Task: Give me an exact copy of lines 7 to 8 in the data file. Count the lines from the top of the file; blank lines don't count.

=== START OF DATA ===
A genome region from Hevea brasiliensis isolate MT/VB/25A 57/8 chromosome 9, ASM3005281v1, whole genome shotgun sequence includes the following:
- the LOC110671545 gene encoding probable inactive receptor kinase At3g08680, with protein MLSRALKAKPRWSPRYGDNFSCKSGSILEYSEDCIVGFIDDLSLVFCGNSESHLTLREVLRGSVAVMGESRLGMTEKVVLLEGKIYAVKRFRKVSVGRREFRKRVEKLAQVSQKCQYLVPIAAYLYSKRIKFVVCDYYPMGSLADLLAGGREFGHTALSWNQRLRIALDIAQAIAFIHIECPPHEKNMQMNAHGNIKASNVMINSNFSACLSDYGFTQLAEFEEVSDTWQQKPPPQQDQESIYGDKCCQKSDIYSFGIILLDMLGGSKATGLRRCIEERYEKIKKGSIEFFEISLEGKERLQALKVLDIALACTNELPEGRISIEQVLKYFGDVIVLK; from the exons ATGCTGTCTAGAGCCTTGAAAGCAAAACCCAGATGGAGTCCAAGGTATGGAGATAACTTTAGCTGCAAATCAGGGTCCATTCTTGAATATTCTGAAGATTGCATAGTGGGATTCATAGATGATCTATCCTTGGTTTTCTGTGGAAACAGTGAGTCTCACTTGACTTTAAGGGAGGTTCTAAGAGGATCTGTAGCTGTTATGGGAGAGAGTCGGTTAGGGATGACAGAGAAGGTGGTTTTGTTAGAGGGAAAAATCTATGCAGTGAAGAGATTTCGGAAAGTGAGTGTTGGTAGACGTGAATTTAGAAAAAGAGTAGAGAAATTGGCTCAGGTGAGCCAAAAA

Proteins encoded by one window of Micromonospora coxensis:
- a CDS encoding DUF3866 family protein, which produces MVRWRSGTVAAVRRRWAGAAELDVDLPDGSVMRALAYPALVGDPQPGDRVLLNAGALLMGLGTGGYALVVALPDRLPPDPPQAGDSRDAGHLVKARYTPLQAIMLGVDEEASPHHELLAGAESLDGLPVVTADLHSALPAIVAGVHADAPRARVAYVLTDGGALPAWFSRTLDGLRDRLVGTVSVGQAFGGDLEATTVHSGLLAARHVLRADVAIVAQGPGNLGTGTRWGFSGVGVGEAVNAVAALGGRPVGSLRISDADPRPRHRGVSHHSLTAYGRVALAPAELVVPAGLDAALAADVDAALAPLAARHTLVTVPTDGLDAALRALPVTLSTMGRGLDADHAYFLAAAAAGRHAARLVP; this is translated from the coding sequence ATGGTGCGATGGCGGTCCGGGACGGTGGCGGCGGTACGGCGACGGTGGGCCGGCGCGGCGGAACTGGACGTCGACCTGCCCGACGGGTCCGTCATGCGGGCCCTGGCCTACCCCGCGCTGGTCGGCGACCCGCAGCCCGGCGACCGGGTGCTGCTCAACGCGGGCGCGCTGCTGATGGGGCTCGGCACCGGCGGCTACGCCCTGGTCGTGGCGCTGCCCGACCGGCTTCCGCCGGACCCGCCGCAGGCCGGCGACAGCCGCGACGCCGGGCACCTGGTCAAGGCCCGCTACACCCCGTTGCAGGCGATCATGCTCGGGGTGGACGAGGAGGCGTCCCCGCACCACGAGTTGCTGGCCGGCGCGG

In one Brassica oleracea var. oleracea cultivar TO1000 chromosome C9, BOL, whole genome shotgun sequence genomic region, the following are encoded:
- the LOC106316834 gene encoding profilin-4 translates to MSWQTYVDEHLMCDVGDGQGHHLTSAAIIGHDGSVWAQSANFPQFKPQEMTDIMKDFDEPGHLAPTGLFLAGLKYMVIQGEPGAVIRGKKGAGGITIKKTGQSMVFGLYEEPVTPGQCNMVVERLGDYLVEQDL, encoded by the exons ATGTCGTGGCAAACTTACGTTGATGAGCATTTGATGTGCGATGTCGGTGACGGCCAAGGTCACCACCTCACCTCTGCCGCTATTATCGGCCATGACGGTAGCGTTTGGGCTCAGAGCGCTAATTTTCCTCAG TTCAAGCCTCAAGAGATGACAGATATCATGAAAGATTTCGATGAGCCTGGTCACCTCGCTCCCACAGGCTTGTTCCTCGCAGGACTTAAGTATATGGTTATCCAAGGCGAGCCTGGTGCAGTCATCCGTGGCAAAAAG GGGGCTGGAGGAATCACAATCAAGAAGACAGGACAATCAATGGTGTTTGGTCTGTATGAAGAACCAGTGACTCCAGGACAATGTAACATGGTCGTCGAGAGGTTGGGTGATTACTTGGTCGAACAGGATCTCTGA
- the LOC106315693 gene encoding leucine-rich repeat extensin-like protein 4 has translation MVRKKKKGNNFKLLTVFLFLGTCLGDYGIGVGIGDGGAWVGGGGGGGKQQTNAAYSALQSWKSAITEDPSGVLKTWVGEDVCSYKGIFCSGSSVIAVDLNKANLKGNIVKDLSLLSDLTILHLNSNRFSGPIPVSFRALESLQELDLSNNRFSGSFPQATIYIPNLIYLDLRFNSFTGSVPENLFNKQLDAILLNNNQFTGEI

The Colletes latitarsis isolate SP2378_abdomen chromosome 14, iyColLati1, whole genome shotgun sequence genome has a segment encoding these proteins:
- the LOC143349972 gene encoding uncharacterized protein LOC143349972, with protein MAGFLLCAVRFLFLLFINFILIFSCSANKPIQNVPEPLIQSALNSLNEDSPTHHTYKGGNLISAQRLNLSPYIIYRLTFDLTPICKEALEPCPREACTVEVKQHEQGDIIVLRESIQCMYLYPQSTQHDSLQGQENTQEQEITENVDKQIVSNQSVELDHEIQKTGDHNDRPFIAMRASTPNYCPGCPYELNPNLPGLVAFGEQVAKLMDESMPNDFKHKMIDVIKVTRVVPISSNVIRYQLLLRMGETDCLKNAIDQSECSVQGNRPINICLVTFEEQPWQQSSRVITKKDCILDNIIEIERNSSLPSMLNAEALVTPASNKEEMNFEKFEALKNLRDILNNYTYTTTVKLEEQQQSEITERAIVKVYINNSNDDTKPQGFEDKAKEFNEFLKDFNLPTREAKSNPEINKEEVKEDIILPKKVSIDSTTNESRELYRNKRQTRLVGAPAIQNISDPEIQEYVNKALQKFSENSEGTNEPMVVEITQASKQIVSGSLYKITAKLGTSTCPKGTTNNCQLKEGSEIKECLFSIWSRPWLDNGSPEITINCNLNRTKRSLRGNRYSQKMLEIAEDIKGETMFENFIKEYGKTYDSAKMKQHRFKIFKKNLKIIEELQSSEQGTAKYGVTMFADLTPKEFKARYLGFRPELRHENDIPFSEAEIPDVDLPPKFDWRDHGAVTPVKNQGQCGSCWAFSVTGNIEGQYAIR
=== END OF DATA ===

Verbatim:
- the LOC106315693 gene encoding leucine-rich repeat extensin-like protein 4 has translation MVRKKKKGNNFKLLTVFLFLGTCLGDYGIGVGIGDGGAWVGGGGGGGKQQTNAAYSALQSWKSAITEDPSGVLKTWVGEDVCSYKGIFCSGSSVIAVDLNKANLKGNIVKDLSLLSDLTILHLNSNRFSGPIPVSFRALESLQELDLSNNRFSGSFPQATIYIPNLIYLDLRFNSFTGSVPENLFNKQLDAILLNNNQFTGEI

The Colletes latitarsis isolate SP2378_abdomen chromosome 14, iyColLati1, whole genome shotgun sequence genome has a segment encoding these proteins: